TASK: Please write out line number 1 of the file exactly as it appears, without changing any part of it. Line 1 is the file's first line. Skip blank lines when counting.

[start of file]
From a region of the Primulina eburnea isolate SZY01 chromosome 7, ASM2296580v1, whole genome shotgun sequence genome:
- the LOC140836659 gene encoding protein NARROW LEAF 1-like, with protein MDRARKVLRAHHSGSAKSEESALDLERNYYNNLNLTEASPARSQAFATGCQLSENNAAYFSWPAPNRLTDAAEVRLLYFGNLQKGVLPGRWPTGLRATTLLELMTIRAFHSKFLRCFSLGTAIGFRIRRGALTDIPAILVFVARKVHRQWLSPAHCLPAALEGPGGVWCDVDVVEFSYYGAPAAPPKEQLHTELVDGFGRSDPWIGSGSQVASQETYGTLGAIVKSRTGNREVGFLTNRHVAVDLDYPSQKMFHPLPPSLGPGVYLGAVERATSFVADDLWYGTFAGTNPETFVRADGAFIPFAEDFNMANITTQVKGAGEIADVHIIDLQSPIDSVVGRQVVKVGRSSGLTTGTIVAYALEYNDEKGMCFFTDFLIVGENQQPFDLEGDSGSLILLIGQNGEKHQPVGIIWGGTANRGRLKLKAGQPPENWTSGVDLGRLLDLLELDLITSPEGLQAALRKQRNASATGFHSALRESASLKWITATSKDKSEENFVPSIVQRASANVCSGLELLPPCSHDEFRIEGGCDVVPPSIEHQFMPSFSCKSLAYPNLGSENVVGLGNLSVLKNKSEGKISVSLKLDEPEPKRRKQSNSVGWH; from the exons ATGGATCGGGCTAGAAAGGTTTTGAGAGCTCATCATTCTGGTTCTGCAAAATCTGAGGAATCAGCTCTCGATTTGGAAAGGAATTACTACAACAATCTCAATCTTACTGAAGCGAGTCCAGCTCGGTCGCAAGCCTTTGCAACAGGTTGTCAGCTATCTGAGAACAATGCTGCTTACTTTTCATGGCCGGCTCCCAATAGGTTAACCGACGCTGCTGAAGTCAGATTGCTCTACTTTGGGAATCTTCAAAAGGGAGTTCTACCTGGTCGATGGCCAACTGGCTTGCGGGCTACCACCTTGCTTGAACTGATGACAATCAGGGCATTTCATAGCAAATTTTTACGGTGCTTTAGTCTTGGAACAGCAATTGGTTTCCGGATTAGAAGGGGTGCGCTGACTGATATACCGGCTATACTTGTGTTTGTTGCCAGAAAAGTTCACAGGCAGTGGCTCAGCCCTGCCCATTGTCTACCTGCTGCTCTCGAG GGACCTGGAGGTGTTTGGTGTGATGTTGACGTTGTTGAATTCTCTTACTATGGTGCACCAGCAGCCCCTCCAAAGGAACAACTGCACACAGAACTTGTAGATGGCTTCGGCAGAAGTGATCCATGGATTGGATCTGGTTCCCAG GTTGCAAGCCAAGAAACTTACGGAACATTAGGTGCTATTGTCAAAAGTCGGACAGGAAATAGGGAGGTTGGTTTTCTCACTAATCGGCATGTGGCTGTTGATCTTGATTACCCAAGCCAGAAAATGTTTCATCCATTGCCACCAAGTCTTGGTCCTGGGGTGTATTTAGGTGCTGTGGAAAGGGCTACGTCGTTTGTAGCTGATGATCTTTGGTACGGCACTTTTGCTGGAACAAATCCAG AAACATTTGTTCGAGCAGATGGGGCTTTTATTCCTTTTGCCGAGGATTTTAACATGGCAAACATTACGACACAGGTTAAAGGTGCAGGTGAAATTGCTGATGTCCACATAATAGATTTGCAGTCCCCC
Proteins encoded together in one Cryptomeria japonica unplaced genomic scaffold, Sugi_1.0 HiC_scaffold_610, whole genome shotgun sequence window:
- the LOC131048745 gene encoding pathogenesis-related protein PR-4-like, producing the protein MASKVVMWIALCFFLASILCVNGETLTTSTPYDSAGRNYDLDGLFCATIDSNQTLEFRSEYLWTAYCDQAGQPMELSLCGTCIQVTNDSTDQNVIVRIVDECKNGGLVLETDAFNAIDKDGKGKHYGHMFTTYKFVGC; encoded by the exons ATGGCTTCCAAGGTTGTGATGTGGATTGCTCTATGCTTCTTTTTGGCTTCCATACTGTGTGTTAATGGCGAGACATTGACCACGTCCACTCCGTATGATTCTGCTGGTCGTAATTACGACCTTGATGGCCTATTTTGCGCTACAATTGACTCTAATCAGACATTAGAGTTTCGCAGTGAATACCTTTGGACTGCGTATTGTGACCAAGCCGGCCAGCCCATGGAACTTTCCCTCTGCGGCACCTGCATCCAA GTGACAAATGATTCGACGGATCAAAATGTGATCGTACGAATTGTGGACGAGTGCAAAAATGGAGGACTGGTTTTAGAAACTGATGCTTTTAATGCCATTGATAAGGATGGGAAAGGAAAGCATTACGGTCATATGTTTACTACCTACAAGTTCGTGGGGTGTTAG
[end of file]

From a region of the Primulina eburnea isolate SZY01 chromosome 7, ASM2296580v1, whole genome shotgun sequence genome: